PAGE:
The legendary artist Doug Wheeler is currently front and centre at a solo exhibition staged at David Zwirner’s gallery space in New York. A forerunner in the Light and Space art movement, which originated in Los Angeles during the 1960s and 70s, Wheeler is best known for his installations that tweak perceptions of space, light and volume.
Of these, his Encasements – slender light paintings made from fabricated acrylic and neon – are the most recognisable. The David Zwirner exhibition involves five pieces – no more than two Encasements have ever been exhibited together – allowing visitors a rare chance to consider them in relation to each other, as opposed to as standalone works.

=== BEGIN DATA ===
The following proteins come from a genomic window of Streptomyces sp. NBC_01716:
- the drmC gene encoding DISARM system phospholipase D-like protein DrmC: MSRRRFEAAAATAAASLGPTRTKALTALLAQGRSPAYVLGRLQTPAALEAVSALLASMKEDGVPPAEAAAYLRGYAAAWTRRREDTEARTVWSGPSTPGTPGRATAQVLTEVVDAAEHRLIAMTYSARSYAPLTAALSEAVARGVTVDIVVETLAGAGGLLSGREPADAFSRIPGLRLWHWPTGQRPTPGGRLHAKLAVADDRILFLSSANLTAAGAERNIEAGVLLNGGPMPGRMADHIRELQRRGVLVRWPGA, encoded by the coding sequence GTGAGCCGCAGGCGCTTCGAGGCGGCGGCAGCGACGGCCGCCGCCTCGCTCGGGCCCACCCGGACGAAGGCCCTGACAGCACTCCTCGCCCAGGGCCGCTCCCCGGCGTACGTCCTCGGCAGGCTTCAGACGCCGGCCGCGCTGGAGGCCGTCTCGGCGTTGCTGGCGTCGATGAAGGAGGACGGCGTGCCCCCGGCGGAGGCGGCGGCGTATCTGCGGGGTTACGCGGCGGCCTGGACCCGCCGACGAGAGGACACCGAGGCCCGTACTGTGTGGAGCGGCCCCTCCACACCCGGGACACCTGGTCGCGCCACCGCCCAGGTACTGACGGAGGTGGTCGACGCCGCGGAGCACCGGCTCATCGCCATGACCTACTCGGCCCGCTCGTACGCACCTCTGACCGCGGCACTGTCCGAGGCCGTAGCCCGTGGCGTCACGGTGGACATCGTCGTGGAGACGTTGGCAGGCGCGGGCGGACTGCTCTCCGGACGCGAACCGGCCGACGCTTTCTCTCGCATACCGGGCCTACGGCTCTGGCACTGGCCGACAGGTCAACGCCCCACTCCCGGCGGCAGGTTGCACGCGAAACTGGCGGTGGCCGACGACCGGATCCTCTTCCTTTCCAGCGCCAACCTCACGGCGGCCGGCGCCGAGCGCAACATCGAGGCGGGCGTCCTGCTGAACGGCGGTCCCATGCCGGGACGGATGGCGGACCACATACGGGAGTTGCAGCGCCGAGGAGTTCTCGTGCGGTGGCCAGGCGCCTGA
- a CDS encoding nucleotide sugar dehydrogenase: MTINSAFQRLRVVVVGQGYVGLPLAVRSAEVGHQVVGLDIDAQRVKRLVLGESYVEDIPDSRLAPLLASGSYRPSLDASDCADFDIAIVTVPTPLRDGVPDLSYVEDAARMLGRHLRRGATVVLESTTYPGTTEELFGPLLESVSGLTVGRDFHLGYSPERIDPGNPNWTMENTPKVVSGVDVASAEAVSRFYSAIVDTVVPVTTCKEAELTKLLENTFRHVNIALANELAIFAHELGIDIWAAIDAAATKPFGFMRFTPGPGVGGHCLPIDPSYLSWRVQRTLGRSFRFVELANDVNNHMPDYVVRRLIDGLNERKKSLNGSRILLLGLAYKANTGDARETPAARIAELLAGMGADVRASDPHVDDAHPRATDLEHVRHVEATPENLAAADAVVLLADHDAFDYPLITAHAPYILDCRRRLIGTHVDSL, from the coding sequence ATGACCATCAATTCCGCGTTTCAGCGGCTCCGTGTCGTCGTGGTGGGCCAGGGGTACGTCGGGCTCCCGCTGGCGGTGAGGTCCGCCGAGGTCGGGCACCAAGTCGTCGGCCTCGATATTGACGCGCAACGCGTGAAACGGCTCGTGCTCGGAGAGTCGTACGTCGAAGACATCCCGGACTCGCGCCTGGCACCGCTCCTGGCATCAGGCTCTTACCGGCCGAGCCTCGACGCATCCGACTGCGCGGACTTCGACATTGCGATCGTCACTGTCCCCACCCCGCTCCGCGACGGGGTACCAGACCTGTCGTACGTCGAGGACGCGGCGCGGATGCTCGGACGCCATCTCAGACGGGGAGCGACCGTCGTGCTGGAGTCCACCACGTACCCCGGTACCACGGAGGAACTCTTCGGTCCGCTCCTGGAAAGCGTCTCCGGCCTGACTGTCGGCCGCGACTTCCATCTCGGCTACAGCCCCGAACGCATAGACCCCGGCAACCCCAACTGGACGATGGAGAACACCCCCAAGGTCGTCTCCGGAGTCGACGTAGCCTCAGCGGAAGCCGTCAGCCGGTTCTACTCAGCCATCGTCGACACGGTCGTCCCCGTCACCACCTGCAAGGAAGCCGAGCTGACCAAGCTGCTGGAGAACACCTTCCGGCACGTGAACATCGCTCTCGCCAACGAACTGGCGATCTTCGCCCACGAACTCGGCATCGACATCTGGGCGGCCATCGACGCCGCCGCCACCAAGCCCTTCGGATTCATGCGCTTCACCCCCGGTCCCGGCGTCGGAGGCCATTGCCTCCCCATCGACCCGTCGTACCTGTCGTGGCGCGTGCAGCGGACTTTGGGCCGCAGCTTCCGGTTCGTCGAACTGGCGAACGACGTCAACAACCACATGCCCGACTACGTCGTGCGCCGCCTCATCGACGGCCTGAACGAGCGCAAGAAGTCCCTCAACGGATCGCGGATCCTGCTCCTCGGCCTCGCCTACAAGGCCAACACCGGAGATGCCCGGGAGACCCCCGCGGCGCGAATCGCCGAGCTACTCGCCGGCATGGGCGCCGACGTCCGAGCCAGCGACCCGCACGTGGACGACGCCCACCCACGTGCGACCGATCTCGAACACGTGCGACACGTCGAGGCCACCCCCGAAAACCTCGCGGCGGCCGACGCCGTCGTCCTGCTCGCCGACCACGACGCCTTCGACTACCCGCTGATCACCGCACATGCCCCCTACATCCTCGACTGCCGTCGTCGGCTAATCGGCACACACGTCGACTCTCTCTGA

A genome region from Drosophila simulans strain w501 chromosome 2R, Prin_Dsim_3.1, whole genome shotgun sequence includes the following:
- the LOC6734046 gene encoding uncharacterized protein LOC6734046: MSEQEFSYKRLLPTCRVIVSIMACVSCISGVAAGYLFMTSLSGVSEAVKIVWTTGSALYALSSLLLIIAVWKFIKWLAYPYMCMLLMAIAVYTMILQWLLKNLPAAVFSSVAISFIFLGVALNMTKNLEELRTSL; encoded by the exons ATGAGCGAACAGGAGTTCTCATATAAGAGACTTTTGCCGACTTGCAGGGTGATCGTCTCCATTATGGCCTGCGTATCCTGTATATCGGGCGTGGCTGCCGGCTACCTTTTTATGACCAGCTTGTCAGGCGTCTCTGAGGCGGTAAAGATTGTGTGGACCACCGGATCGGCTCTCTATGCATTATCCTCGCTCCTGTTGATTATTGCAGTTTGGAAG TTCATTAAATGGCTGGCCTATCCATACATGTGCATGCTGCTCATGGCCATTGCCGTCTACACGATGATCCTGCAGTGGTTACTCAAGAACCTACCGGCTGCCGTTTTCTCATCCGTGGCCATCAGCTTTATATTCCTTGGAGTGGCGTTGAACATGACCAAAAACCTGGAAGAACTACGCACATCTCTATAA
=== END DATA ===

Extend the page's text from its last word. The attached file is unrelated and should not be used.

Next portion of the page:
Starting around 1967–69, Wheeler created just 20 works in this typology. Composed of large panels of vacuum-formed plastic and outlined with strips of neon lighting set into the edges, the works are typically installed in an all-white room, devoid of ambient light and any architectural detail, so that the neon light is the only true focus.
Wheeler also created two rarely seen centre light variations, where the light emanates from the middle of the panel – one of which is also included in this exhibition.
By creating an individualised sensorial experience, Wheeler’s Encasements upset the stereotype that art needs to be a physical object. Staged together in an open configuration at David Zwirner, this point will no doubt be hammered home even stronger.